By the time I came to a marriageable age, and we met, he’d know immediately that I was the One for him, and woo me in ways that would embarrass me pleasurably , suffuse my friends in envy, and make my family proud. When I finally said ‘Yes’ (the Fairy Tales rules dictate that you don’t accept right away –there must be a period of pining for the Prince) it would be one evening after dinner, which we would have had under the stars, somewhere in Italy, where I would have gone on a Art History trip, and he’d found out and followed me. As the huge ring (sapphires and diamonds) was reverently slipped on, violins would play a crescendo, suddenly, out of nowhere, the restaurant owner would break out champagne on the House, and all the other patrons would be brought to tears by the sealing KISS of True Love…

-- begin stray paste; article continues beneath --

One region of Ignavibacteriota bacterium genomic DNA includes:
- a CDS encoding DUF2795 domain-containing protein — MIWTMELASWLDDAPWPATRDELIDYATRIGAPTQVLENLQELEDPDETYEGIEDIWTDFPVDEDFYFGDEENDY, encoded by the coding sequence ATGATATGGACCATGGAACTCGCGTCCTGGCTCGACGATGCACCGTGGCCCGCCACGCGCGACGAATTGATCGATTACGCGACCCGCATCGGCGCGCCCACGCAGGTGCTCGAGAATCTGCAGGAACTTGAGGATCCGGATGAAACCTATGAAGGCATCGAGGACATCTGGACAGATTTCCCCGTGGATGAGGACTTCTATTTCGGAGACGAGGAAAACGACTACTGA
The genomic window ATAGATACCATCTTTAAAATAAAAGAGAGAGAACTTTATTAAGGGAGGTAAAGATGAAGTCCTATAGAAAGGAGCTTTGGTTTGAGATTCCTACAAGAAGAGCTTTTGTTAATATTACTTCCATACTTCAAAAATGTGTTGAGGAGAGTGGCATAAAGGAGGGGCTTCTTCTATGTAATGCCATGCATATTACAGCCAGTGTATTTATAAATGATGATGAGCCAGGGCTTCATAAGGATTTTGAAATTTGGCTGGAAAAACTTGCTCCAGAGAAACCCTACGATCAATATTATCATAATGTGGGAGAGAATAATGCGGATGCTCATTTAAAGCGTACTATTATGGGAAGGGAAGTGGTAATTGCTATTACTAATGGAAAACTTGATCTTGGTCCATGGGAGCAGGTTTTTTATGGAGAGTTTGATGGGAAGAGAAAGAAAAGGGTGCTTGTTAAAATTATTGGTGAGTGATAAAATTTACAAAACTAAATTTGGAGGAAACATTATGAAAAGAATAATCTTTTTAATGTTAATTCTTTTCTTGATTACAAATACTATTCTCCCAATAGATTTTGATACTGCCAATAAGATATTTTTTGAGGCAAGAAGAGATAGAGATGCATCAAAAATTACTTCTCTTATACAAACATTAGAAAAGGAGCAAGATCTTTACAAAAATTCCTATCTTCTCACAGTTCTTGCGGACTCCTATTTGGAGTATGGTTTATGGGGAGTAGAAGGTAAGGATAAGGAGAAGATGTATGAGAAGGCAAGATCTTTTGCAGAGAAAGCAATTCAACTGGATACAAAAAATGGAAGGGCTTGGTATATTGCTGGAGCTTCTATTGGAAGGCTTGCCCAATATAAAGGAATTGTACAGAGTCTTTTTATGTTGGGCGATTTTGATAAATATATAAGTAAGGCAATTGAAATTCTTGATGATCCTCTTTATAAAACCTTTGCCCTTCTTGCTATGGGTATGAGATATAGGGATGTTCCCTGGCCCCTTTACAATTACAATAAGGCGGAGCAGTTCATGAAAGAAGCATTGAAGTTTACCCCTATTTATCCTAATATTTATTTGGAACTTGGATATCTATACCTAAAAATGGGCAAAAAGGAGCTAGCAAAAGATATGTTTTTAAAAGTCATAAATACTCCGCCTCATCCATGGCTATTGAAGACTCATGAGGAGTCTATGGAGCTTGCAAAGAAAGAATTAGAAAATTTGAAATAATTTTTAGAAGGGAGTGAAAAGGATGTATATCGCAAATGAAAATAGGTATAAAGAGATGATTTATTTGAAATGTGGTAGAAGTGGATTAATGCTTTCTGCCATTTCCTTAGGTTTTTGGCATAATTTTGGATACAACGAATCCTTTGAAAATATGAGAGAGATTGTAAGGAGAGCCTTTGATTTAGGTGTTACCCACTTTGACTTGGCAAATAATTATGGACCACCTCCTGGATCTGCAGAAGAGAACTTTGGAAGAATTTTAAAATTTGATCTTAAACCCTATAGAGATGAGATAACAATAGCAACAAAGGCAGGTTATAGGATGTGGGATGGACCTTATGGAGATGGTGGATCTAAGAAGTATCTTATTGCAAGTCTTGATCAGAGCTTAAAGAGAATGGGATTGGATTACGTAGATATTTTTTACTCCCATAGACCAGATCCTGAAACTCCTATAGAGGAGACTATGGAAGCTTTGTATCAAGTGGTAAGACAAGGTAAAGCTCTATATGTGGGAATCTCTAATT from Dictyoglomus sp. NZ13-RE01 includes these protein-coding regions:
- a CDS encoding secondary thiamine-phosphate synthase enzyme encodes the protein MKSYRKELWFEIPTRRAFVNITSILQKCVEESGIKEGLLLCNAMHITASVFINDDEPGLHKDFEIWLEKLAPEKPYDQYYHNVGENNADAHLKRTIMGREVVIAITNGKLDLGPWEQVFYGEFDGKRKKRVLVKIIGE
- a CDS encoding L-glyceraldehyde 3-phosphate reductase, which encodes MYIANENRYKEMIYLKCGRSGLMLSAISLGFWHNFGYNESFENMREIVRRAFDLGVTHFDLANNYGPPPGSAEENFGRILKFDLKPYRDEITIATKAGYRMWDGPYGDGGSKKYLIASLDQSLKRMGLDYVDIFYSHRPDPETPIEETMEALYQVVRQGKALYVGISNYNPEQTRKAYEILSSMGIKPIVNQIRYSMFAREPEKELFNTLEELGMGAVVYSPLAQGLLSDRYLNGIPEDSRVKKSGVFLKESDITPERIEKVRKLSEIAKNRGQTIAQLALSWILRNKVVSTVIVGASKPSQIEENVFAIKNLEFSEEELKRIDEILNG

I was NOT insane, I knew. I had read accounts of Wallis Simpson and her Prince, of Grace Kelly and hers, and even knew that a recent English King had Gone Against Tradition and fought for and got a Commoner wife. I mean, even Eliza Dolittle had found a man to love her. These things DID happen, and so I clung to my dream despite various negative accounts from my friends about their own romantic lives, both in High School and University. THEY were chasing common ‘boys’. For the longest time, I was happy to be a virgin and unencumbered by ‘I think Simon’s going to dump me’s and ‘Ted likes Rita more than me’s and ‘Sven won’t F-ING COMMIT!!!’s. MY Prince was well on his way, and since Life (and Love) is what happens to you while you’re doing other things, I was happy to do them. I studied and danced and got a job, and went on day trips to the beach, and bought and tried makeup, and had long academic debates and watched movies, and read… My Prince was coming.